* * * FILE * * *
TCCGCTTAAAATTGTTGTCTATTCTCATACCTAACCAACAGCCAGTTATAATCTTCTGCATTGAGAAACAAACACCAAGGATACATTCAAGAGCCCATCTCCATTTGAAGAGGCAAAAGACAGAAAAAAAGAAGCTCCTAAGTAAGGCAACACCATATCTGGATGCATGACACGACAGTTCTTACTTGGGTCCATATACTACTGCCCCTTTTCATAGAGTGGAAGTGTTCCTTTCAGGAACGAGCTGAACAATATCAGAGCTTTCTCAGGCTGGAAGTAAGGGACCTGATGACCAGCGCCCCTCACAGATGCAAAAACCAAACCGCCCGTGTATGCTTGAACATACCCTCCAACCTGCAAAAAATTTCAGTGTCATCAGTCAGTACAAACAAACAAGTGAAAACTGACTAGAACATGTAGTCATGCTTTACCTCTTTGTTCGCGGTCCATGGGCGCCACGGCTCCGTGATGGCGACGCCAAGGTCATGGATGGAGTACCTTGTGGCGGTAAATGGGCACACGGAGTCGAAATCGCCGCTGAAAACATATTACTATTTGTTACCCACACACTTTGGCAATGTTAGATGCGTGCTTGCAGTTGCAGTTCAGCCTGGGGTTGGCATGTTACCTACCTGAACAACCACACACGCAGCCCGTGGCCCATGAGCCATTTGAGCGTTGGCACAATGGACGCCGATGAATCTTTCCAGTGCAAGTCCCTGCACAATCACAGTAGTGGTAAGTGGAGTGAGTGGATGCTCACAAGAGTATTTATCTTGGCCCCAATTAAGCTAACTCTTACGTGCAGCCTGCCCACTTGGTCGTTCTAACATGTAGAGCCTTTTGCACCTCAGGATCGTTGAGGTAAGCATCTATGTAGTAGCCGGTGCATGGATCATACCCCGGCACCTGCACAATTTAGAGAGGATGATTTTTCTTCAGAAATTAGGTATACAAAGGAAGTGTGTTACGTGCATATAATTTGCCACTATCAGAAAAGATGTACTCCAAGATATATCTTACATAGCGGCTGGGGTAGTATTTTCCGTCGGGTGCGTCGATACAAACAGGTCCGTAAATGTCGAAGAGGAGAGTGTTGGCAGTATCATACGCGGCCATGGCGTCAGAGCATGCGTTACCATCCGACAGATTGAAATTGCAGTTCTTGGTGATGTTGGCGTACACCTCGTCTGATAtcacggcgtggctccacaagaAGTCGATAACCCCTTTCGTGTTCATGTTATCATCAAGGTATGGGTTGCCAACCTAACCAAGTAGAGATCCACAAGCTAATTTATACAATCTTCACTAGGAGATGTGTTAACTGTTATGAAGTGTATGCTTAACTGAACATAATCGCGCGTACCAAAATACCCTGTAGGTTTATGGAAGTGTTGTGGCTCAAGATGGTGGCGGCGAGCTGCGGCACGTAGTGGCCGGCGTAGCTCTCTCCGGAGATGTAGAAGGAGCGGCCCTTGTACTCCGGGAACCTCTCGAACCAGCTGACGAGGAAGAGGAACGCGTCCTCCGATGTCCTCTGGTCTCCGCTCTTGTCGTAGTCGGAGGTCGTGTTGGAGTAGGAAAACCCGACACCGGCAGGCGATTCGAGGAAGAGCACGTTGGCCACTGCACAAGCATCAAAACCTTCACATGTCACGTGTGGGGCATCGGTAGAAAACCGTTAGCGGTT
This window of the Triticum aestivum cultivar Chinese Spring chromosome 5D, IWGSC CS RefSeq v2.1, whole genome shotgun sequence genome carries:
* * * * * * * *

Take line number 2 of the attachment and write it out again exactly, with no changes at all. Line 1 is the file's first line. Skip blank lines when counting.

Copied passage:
This window of the Triticum aestivum cultivar Chinese Spring chromosome 5D, IWGSC CS RefSeq v2.1, whole genome shotgun sequence genome carries: